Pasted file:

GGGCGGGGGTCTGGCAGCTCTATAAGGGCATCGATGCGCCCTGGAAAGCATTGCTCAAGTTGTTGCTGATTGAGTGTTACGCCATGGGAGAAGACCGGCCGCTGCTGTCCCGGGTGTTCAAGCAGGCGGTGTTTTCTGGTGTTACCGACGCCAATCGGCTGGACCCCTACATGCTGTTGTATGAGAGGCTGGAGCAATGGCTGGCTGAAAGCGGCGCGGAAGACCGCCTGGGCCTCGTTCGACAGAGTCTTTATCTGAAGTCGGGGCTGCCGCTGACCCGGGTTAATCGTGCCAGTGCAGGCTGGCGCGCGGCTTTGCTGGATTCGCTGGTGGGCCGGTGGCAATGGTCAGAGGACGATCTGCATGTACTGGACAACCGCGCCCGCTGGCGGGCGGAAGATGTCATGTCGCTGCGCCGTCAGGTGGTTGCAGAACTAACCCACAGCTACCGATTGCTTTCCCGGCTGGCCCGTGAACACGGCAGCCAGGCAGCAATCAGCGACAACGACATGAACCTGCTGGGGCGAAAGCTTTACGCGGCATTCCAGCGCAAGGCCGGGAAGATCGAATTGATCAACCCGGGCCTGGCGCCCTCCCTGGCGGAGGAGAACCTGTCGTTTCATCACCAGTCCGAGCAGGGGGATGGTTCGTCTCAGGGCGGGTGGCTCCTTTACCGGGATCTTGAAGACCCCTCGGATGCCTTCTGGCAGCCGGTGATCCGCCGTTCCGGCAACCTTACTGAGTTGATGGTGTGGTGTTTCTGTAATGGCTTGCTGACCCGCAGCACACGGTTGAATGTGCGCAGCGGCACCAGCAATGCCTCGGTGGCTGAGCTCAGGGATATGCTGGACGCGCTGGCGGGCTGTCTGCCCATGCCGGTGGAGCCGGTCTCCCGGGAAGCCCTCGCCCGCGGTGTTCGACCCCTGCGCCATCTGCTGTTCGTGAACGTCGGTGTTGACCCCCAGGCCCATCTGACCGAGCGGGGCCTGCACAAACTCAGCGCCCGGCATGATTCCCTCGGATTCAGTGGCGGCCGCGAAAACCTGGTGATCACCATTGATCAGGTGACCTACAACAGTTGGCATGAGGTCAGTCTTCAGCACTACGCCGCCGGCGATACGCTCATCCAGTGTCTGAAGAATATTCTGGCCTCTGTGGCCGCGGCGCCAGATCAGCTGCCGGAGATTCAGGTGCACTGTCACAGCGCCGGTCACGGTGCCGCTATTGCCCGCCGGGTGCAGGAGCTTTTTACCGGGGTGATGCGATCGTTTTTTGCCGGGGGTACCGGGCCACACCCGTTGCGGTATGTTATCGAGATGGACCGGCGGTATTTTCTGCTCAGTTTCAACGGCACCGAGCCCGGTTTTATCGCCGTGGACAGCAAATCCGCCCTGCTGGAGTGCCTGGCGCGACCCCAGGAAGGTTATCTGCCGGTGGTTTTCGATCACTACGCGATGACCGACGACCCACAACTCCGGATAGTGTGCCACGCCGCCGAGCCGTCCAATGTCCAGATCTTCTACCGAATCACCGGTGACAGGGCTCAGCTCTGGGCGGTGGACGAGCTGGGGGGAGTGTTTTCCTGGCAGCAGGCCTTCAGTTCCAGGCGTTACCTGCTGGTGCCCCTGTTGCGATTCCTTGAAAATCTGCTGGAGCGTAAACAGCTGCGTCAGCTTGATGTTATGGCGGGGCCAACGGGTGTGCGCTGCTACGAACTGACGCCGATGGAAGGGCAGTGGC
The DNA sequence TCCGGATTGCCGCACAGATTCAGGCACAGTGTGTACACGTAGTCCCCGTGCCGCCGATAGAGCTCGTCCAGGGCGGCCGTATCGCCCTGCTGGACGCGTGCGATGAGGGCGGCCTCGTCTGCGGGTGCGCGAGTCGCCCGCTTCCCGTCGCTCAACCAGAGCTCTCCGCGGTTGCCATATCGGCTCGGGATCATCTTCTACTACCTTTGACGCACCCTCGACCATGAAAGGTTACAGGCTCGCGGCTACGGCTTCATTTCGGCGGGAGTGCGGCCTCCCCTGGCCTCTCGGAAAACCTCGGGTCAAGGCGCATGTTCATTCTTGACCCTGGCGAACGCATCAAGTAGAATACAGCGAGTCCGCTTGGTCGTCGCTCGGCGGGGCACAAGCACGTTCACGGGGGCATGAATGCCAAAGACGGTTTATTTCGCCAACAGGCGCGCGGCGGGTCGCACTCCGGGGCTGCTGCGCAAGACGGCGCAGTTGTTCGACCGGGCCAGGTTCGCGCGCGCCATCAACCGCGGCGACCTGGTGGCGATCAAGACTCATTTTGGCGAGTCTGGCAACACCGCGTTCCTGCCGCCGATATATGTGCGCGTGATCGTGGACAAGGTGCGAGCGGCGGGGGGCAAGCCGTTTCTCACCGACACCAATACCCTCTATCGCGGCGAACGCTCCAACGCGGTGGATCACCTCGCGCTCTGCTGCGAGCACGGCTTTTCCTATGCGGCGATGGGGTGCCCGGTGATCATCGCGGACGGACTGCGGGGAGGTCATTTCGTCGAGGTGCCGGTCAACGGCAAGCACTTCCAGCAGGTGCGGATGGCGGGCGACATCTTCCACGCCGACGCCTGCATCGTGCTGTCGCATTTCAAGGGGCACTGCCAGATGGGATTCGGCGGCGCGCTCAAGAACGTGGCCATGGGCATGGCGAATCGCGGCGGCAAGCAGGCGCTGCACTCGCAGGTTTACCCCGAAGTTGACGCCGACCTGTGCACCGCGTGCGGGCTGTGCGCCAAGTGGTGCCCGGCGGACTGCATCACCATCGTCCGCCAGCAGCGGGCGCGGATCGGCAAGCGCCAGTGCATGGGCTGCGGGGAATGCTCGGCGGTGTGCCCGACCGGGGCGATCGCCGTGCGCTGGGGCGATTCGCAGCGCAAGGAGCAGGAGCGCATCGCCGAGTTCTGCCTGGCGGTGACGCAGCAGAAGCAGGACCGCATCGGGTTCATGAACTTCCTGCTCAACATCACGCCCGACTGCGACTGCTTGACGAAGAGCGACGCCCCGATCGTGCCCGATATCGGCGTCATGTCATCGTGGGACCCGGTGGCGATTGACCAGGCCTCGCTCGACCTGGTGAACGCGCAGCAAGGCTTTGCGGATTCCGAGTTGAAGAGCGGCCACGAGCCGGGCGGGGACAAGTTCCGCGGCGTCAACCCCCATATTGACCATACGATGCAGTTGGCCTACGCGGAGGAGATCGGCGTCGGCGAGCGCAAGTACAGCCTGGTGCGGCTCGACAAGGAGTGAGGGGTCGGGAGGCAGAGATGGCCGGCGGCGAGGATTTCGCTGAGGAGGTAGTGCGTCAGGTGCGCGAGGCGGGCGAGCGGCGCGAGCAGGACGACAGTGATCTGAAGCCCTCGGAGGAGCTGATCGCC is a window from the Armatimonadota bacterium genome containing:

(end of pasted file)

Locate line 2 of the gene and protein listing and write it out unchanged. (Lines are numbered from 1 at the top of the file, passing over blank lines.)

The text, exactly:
The DNA sequence TCCGGATTGCCGCACAGATTCAGGCACAGTGTGTACACGTAGTCCCCGTGCCGCCGATAGAGCTCGTCCAGGGCGGCCGTATCGCCCTGCTGGACGCGTGCGATGAGGGCGGCCTCGTCTGCGGGTGCGCGAGTCGCCCGCTTCCCGTCGCTCAACCAGAGCTCTCCGCGGTTGCCATATCGGCTCGGGATCATCTTCTACTACCTTTGACGCACCCTCGACCATGAAAGGTTACAGGCTCGCGGCTACGGCTTCATTTCGGCGGGAGTGCGGCCTCCCCTGGCCTCTCGGAAAACCTCGGGTCAAGGCGCATGTTCATTCTTGACCCTGGCGAACGCATCAAGTAGAATACAGCGAGTCCGCTTGGTCGTCGCTCGGCGGGGCACAAGCACGTTCACGGGGGCATGAATGCCAAAGACGGTTTATTTCGCCAACAGGCGCGCGGCGGGTCGCACTCCGGGGCTGCTGCGCAAGACGGCGCAGTTGTTCGACCGGGCCAGGTTCGCGCGCGCCATCAACCGCGGCGACCTGGTGGCGATCAAGACTCATTTTGGCGAGTCTGGCAACACCGCGTTCCTGCCGCCGATATATGTGCGCGTGATCGTGGACAAGGTGCGAGCGGCGGGGGGCAAGCCGTTTCTCACCGACACCAATACCCTCTATCGCGGCGAACGCTCCAACGCGGTGGATCACCTCGCGCTCTGCTGCGAGCACGGCTTTTCCTATGCGGCGATGGGGTGCCCGGTGATCATCGCGGACGGACTGCGGGGAGGTCATTTCGTCGAGGTGCCGGTCAACGGCAAGCACTTCCAGCAGGTGCGGATGGCGGGCGACATCTTCCACGCCGACGCCTGCATCGTGCTGTCGCATTTCAAGGGGCACTGCCAGATGGGATTCGGCGGCGCGCTCAAGAACGTGGCCATGGGCATGGCGAATCGCGGCGGCAAGCAGGCGCTGCACTCGCAGGTTTACCCCGAAGTTGACGCCGACCTGTGCACCGCGTGCGGGCTGTGCGCCAAGTGGTGCCCGGCGGACTGCATCACCATCGTCCGCCAGCAGCGGGCGCGGATCGGCAAGCGCCAGTGCATGGGCTGCGGGGAATGCTCGGCGGTGTGCCCGACCGGGGCGATCGCCGTGCGCTGGGGCGATTCGCAGCGCAAGGAGCAGGAGCGCATCGCCGAGTTCTGCCTGGCGGTGACGCAGCAGAAGCAGGACCGCATCGGGTTCATGAACTTCCTGCTCAACATCACGCCCGACTGCGACTGCTTGACGAAGAGCGACGCCCCGATCGTGCCCGATATCGGCGTCATGTCATCGTGGGACCCGGTGGCGATTGACCAGGCCTCGCTCGACCTGGTGAACGCGCAGCAAGGCTTTGCGGATTCCGAGTTGAAGAGCGGCCACGAGCCGGGCGGGGACAAGTTCCGCGGCGTCAACCCCCATATTGACCATACGATGCAGTTGGCCTACGCGGAGGAGATCGGCGTCGGCGAGCGCAAGTACAGCCTGGTGCGGCTCGACAAGGAGTGAGGGGTCGGGAGGCAGAGATGGCCGGCGGCGAGGATTTCGCTGAGGAGGTAGTGCGTCAGGTGCGCGAGGCGGGCGAGCGGCGCGAGCAGGACGACAGTGATCTGAAGCCCTCGGAGGAGCTGATCGCC is a window from the Armatimonadota bacterium genome containing: